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A week is a long time in politics

I’d put money on the fact that Alex Salmond is squirming today after another horrendous week in his dream for Scottish Independence – and since it’s only Thursday I’m sure he’s got time to drop a few more clangers!

It started with the resignation of two of his backbenchers over the NATO u-turn announced last Friday and then came the “little” matter of not seeking legal advice on whether an independent Scotland would automatically become a member of the European Union.

Highland MSPs Jean Urquhart and John Finnie stood down in protest at the decision to end the SNP’s long-standing opposition to NATO.

Former police officer Finnie, who joined the SNP as a 16-year-old, insisted: “I can’t continue to belong to a party that quite rightly doesn’t wish to hold nuclear weapons on its soil but wants to join a first-strike nuclear alliance.  Although I envisage I’ll continue to share common ground with the SNP on many issues, I can’t in good conscience continue to take the party whip.”

Urquhart, who has been a supporter of independence for 25 years, said: “Nuclear disarmament and removing Trident from Scotland’s waters is a red line issue for me.  I couldn’t remain committed to a party that has committed itself to retaining membership of NATO.”

This all seemed bad enough but to then find out that the SNP Government didn’t feel it necessary to obtain legal advice over such an important matter as to whether a separate Scotland could join the European Union was laughable to say the least!

The First Minister then decided it was ok to miss a House of Lords committee inquiry yesterday into the economic consequences of Scotland breaking away from the UK.  The meeting in Edinburgh City Chambers was the first time a Lords committee has sat outside Westminster and  was attended by a host of Scot politicians, including ex-Chancellor Alistair Darling and all opposition leaders.  Mr Salmond blanked the session to attend the book launch of a local businessman’s biography at the Britannia Spice restaurant in Leith.

And today Salmond left it to Deputy First Minister, Nicola Sturgeon, to admit that it was “unfortunate” that the SNP had given a wrong impression over whether they had taken legal advice on an independent Scotland’s place in Europe.  Reiterating her leader’s stance that they had never confirmed whether or not they did have legal advice because they were not allowed to do so under the ministerial code, she conceded the impression had been created that ministers had already taken legal advice on the matter.

Perhaps to emphasise the fact that politics is a very smelly business, it is perhaps no coincidence that both the First and Deputy First Ministers have the names of fishes in Salmon(d) and Sturgeon ….. I rest my case!

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God bless her … and all who sail in her

We spent a very enjoyable couple of hours yesterday visiting The Royal Yacht Britannia in Leith.  In case you haven’t heard of it, she is considered to be one of the most famous ship’s in the world – for all the right reasons, I’d like to add. She isn’t remembered for the great tragedy that could have been averted (like the Titanic) and nor is she an unsolved mystery of modern times (like the Mary Celeste).  No, the Royal Yacht Britannia, launched on the 16th April 1953 at John Brown’s Shipyard in Clydebank served the British Royal Family for more than 40 years, before being finally decommissioned in 1997.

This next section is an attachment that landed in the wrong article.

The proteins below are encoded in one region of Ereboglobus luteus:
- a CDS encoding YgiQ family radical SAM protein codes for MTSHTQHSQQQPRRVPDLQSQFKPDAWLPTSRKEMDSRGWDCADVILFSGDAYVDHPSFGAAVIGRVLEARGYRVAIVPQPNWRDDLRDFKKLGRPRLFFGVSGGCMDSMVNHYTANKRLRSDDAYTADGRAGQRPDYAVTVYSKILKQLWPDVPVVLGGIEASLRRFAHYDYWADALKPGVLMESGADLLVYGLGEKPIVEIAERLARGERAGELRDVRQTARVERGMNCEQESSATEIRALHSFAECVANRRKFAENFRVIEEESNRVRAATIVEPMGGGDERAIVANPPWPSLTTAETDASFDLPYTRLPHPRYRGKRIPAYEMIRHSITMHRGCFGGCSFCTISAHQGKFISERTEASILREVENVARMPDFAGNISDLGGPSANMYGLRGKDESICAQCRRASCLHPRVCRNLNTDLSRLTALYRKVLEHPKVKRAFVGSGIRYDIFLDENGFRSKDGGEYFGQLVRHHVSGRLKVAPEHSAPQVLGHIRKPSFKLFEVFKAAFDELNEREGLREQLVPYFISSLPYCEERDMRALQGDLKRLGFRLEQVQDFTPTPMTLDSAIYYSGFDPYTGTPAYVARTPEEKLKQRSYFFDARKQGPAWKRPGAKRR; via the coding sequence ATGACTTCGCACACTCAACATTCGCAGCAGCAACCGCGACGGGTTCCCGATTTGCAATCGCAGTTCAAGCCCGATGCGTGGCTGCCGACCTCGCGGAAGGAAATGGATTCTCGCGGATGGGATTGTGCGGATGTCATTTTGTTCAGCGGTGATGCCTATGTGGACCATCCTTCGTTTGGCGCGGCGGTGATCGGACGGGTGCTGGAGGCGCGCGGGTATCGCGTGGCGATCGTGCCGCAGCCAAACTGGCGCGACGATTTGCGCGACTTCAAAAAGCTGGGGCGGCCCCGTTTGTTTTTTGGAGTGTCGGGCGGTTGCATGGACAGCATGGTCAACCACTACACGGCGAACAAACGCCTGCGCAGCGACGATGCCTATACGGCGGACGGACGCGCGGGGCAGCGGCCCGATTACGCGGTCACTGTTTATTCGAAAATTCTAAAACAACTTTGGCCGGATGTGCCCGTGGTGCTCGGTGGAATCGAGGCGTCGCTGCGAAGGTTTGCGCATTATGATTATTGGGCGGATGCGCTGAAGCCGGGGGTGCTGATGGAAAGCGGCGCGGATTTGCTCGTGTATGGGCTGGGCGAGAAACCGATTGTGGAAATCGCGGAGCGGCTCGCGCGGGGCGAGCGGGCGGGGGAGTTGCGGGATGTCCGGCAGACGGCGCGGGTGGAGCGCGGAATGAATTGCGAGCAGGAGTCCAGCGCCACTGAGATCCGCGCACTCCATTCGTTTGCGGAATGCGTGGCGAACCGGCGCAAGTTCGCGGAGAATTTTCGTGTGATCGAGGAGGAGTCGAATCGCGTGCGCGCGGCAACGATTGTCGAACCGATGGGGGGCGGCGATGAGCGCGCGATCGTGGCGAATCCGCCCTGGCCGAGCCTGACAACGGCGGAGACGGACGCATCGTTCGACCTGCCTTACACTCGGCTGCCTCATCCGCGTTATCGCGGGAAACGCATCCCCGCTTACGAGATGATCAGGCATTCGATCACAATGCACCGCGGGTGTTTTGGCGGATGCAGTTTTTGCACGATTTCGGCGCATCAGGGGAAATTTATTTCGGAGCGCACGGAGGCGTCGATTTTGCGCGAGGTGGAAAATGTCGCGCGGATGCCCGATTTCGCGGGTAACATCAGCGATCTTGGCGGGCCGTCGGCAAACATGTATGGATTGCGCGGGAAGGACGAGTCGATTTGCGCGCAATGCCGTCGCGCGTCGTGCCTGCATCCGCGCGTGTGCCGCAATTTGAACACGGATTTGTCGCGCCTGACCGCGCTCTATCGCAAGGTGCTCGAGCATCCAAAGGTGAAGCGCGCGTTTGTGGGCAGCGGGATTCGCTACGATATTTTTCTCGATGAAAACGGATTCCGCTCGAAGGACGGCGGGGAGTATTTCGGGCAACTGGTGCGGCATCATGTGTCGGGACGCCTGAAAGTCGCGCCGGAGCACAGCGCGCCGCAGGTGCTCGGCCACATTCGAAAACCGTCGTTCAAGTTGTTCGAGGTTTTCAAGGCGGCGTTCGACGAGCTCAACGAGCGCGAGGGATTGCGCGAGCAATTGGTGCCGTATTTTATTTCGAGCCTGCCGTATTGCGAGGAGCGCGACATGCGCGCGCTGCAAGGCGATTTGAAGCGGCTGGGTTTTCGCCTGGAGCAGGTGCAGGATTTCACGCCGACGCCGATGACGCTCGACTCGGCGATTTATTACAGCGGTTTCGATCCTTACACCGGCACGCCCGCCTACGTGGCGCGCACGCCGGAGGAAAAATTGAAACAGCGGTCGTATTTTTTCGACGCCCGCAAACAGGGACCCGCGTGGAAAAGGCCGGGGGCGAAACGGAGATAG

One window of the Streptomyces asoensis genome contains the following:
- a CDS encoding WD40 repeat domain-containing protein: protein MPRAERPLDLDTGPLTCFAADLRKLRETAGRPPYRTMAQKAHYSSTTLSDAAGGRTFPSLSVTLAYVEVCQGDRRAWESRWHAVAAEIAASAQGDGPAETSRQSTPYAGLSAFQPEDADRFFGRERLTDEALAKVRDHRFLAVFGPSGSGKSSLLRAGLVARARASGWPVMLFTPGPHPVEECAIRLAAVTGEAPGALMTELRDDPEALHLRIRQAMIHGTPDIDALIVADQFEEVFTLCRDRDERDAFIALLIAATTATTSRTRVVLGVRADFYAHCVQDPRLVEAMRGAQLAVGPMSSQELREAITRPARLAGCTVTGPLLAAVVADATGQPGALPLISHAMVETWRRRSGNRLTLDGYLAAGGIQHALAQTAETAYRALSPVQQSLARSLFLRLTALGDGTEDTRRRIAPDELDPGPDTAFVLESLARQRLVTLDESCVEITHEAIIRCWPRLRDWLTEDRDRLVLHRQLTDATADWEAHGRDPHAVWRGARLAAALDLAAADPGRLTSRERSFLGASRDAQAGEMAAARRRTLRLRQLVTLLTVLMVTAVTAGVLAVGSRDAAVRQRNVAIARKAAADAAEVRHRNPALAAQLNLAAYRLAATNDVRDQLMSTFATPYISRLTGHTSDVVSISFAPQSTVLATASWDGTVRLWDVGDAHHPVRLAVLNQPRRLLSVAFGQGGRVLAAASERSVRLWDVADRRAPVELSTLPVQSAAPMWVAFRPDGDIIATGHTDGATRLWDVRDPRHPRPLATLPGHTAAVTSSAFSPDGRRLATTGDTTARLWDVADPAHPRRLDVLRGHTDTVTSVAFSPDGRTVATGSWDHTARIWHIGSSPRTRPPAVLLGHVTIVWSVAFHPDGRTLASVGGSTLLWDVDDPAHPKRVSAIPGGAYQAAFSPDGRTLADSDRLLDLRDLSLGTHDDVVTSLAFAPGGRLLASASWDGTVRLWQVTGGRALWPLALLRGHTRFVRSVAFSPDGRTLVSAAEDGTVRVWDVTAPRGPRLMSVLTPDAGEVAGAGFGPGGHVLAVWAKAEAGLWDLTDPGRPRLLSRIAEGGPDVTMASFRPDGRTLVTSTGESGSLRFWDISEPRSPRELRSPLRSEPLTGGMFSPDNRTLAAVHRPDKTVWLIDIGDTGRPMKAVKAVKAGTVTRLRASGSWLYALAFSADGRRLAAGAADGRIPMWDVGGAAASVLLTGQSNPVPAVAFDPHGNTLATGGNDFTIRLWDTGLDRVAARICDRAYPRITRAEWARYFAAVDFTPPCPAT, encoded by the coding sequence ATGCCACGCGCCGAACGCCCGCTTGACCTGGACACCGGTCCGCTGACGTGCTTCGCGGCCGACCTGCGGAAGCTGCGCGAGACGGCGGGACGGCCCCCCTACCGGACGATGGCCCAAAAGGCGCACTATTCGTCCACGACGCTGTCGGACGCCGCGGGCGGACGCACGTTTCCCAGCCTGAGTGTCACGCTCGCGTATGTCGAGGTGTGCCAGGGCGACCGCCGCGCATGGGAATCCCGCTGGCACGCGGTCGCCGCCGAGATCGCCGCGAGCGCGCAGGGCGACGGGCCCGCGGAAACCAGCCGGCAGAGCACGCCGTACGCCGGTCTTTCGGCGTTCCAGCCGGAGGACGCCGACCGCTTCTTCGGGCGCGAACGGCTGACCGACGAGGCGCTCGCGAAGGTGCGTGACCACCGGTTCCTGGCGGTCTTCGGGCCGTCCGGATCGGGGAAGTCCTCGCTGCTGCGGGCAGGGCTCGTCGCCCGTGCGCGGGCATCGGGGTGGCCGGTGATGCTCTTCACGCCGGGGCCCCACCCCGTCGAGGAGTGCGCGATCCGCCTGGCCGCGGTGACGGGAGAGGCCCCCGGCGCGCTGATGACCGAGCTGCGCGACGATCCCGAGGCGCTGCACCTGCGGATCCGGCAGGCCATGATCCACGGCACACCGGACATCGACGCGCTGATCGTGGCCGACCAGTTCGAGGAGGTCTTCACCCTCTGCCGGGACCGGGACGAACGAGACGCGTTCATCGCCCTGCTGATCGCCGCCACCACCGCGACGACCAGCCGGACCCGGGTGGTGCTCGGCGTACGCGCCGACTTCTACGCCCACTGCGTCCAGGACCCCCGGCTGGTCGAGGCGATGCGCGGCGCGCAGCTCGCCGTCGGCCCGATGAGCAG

The Royal Yacht Britannia was originally meant to be a mobile haven for the Royal Family, in case nuclear war broke out with the Soviet Union. This queenly vessel has sailed all over the globe, clocking up more than a million miles.  In addition to having carried British diplomats and dignitaries on over 900 official voyages, it was also used by the Royal Family for holidays and recreational getaways.

Honeymoon Suite (the only double bed on board)

In addition to being a second home to Her Majesty The Queen and the Royal Family the Yacht was also a grand host to political figures, kings, queens, prime ministers and presidents.  Among the world leaders who have enjoyed the lavish hospitality of this famous yacht are Nelson Mandela, Sir Winston Churchill, and Bill Clinton.  While, more famously perhaps, being used for the honeymoon of Princess Diana and Prince Charles. 

Bunks for Royal Marines

Walking around the ship, one can’t fail to notice the obvious differences between life on board as a passenger and that of a crew member.  Whilst by today’s standards the living accommodation enjoyed by the Royal Family was by no means on a par with that of a 5 Star luxury modern cruise ship, it was perfectly functional and comfortable.  I could not help but feel sorry for the poor crew who had to spend months at sea in far from ideal conditions and absolutely nothing in terms of privacy and we didn’t even get to see the bunks for the lowliest of them either!

I can however definitely recommend a glass of bubbly and a smoked salmon sandwich in the magnificent Tea Room on what was the Royal Deck and you can’t leave without buying a box of fudge from the NAAFI on board either!

After it was decommissioned, Her Majesty the Queen declared that no other Royal Yacht would ever replace the Britannia. Today, moored permanently at Leith, Edinburgh, this magnificent vessel has become one of the most popular tourist attractions in Scotland. BBC News calls it “Scotland’s leading visitor-friendly attraction” and it has received Conde Nast Johansen’s prestigious UK’s Most Excellent Dedicated Venue title.

Next time you’re in Edinburgh with a couple of hours to spare, it is well worth a visit.

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